Based on a study of 15,000 American vegetarians, those that eat meat have about twice the odds of being on antacids, aspirin, blood pressure medications, insulin, laxatives, painkillers, sleeping pills, and tranquilizers. So plant-based diets are great for those that don't like taking drugs, paying for drugs, or risking adverse side effects.
Imagine if, like President Clinton, our nation embraced a plant-based diet. Imagine if we just significantly cut back on animal products. There is one country that tried. After World War II, Finland joined us in packing on the meat, eggs, and dairy. By the 1970s, the mortality rate from heart disease of Finnish men was the highest in the world, and so they initiated a country-wide program to decrease their saturated fat intake. Farmers were encouraged to switch from dairies to berries. Towns were pitted against each other in friendly cholesterol-lowering competitions. Their efforts resulted in an 80 percent drop in cardiac mortality across the entire country.
Conflicts of interest on the U.S. dietary guidelines committee may have prevented similar action from our own government, but with our health-care crisis deepening, our obesity epidemic widening, and the health of our nation's children in decline, we may need to take it upon our selves, families, and communities to embrace Food Day ideals of healthy, affordable, sustainable foods by moving towards a more plant-centered diet. If we do, we may be afforded added years to enjoy the harvest.
For a plan on how to eat this way, check out The Lean!
For more by Kathy Freston, click here.
For more on diet and nutrition, click here.
Also on HuffPost:
We asked two experts in plant-based eating -- Amy Lanou, Ph.D., an associate professor of health and wellness at the University of North Carolina Asheville, and Vandana Sheth, R.D., C.D.E, a Los Angeles-based dietitian and spokesperson for the Academy of Nutrition and Dietetics -- for their advice for people who are just starting out on a vegan diet.
Vegetarians Live Longer, Study Finds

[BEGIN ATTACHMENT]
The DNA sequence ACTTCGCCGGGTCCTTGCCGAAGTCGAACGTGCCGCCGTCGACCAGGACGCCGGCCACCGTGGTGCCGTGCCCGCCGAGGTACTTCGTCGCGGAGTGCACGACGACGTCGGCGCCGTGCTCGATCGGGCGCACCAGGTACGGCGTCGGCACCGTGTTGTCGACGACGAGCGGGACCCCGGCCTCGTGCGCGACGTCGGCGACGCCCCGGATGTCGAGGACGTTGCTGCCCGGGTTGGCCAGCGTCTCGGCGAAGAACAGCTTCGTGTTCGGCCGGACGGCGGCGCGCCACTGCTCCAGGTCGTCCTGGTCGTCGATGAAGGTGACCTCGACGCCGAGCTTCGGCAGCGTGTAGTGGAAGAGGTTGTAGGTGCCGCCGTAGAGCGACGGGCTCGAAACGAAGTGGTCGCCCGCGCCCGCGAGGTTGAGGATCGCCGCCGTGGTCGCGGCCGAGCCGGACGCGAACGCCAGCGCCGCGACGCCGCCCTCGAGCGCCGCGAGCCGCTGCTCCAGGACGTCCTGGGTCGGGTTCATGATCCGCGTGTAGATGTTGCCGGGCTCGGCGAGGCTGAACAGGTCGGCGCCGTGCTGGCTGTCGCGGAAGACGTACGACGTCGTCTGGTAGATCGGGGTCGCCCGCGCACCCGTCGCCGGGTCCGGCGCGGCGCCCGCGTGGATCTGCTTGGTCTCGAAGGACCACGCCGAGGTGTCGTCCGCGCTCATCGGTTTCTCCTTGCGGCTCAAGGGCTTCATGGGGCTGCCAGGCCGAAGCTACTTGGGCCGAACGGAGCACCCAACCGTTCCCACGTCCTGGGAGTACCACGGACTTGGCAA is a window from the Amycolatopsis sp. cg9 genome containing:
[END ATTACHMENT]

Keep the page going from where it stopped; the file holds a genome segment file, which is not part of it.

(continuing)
By Annie Hauser Some vegetarians can be awfully superior about the health benefits of their plant-based diet. What they might not know is they...
Vegan Diet Mistakes: 5 Common Pitfalls When Starting A Purely Plant-Based Diet
Thinking about adopting a purely plant-based diet? We get it -- after all, it's been linked with decreased stress and increased happiness. And who can...
'The Plant-Powered Diet' Cookbook Extols The Benefits Of Going Meatless
By Dorene Internicola NEW YORK, Sept 4 (Reuters) - Nutrition writer and registered dietitian Sharon Palmer believes that for weight loss, optimal health and longer...
8 Ways Vegetarian Is Good For The Planet
Plant-based diets are growing in popularity with every passing day. An estimated 5 percent of the U.S. population was vegetarian or vegan in 2011, compared...
Kathy Freston: Why Do Vegetarians Live Longer?
If you’re an American, odds are good that you’re overweight or obese.
That’s bad for your health but good for those who try to help you fight the war on fat.
After all in 2009, direct medical and healthcare costs spent on overweight or obese Americans hit $159 billion — up at a 9.4% annual rate from 2003.
Any by 2020, the Department of Health and Human Services expects that figure to climb at a 6.5% annual rate to $319 billion.
By the end of 2012, those overweight or obese Americans are expected to spend $61 billion on products and services to help them drop weight, including:
- Diet foods, drinks, and low-calorie sweeteners;
- Health clubs and workout videos;
- Medically supervised and commercial weight loss programs;
- Children’s weight-loss camps;
- Diet books; and
- Appetite suppressants.
So there’s no wonder that there are 24,900 competitors vying for it, according to IBISWorld.
And they try to win based on their program’s recognition, reputation, effectiveness, safety and price.
In this highly fragmented industry, IBISWorld estimates the market shares of four leaders: